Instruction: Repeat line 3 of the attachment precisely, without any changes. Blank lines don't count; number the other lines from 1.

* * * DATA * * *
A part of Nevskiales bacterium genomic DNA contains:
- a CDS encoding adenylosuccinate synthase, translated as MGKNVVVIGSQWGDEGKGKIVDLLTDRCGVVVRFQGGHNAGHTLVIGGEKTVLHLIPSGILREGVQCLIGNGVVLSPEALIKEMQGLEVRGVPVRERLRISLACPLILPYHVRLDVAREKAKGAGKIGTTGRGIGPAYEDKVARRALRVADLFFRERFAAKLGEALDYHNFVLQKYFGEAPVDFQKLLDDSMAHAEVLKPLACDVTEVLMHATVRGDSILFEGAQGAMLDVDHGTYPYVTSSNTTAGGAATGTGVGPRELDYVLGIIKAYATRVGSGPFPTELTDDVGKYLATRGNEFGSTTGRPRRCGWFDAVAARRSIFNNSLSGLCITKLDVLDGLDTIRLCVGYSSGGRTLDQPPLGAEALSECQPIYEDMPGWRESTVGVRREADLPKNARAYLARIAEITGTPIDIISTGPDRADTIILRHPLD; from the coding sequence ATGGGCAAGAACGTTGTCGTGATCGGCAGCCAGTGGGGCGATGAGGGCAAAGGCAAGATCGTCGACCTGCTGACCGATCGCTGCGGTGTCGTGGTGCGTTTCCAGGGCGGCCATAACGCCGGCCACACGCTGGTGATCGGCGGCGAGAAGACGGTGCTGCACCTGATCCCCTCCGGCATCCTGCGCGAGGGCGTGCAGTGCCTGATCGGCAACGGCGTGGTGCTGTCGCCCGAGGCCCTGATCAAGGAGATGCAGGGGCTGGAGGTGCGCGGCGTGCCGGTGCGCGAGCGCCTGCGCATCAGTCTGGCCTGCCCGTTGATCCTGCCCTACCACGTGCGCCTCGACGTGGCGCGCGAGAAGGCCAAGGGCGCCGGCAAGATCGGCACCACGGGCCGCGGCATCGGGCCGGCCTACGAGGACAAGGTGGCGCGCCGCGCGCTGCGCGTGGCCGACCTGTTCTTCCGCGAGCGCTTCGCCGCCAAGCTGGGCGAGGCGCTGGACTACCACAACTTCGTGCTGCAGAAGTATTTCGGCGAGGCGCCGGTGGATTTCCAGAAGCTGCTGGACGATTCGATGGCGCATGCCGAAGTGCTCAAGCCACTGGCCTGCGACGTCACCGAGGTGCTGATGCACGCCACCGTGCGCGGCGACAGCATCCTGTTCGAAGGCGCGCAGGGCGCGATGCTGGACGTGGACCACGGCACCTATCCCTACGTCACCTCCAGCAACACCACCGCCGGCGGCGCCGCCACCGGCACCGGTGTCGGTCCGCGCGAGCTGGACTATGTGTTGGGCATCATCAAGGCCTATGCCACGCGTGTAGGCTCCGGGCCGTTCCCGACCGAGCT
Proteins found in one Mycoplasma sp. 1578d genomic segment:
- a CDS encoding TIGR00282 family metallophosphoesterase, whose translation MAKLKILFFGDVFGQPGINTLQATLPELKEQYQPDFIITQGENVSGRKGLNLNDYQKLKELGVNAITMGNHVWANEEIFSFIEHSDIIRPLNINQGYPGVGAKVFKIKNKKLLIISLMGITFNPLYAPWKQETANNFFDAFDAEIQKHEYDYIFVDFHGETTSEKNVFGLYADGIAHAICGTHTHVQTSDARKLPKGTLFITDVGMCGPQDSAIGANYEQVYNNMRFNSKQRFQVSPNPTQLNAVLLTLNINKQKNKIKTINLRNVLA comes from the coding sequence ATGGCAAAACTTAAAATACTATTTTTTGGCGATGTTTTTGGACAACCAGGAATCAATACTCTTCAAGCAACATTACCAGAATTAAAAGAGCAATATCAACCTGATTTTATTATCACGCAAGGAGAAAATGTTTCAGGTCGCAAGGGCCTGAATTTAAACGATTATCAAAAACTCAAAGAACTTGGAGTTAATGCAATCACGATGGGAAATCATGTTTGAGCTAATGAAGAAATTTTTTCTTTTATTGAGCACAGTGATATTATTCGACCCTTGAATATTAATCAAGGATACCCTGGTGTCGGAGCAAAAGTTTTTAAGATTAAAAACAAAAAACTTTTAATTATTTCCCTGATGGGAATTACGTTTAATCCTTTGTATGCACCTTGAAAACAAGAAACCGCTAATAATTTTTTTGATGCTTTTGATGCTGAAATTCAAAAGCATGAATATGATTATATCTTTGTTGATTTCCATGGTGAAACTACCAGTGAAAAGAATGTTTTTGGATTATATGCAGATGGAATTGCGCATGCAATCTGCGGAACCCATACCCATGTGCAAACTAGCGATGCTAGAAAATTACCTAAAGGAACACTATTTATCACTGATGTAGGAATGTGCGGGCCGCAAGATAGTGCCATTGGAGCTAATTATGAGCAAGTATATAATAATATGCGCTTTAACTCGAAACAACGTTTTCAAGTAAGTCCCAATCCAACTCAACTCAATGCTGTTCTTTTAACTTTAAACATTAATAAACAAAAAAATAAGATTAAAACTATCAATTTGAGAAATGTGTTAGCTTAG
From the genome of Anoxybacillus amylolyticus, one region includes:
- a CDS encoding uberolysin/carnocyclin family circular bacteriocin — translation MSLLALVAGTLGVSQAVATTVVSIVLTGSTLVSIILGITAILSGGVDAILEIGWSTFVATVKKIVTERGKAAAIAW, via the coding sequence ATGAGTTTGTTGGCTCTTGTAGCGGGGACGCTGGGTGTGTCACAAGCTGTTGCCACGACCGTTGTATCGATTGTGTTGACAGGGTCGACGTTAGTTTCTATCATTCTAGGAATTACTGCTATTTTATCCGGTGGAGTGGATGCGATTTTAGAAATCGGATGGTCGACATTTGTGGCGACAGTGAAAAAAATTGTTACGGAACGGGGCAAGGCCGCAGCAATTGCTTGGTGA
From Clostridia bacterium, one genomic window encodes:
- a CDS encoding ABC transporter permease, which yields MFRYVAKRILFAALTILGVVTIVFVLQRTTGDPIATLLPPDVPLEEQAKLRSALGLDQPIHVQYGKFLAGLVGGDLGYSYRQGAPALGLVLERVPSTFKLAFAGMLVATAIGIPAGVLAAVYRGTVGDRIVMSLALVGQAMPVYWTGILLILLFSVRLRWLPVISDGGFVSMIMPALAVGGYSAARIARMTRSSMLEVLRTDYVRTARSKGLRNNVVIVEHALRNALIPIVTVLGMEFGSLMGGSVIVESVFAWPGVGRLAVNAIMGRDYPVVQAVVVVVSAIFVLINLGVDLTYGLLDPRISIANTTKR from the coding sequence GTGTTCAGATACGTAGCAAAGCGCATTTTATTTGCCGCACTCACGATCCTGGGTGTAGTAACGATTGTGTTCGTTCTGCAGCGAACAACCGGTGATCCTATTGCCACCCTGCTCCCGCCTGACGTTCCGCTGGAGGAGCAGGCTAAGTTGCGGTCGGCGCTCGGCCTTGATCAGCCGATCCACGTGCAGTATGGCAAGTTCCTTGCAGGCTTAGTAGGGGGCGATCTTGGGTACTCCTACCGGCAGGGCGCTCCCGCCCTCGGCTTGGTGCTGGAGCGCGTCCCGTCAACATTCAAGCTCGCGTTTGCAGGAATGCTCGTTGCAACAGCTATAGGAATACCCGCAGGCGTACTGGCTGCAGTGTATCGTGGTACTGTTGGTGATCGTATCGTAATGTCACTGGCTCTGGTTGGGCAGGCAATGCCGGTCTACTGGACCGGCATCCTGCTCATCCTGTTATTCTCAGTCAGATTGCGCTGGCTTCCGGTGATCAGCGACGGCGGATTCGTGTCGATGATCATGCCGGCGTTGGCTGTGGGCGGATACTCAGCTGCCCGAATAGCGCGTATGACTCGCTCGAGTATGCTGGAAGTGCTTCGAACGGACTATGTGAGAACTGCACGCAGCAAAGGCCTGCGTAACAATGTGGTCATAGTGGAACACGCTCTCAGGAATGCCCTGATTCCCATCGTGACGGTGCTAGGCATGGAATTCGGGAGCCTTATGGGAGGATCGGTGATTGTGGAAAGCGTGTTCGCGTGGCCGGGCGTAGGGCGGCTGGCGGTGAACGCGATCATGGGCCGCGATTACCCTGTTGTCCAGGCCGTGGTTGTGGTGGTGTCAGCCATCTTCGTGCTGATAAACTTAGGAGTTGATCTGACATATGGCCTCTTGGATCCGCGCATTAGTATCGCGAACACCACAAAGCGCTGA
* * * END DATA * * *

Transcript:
Proteins found in one Mycoplasma sp. 1578d genomic segment: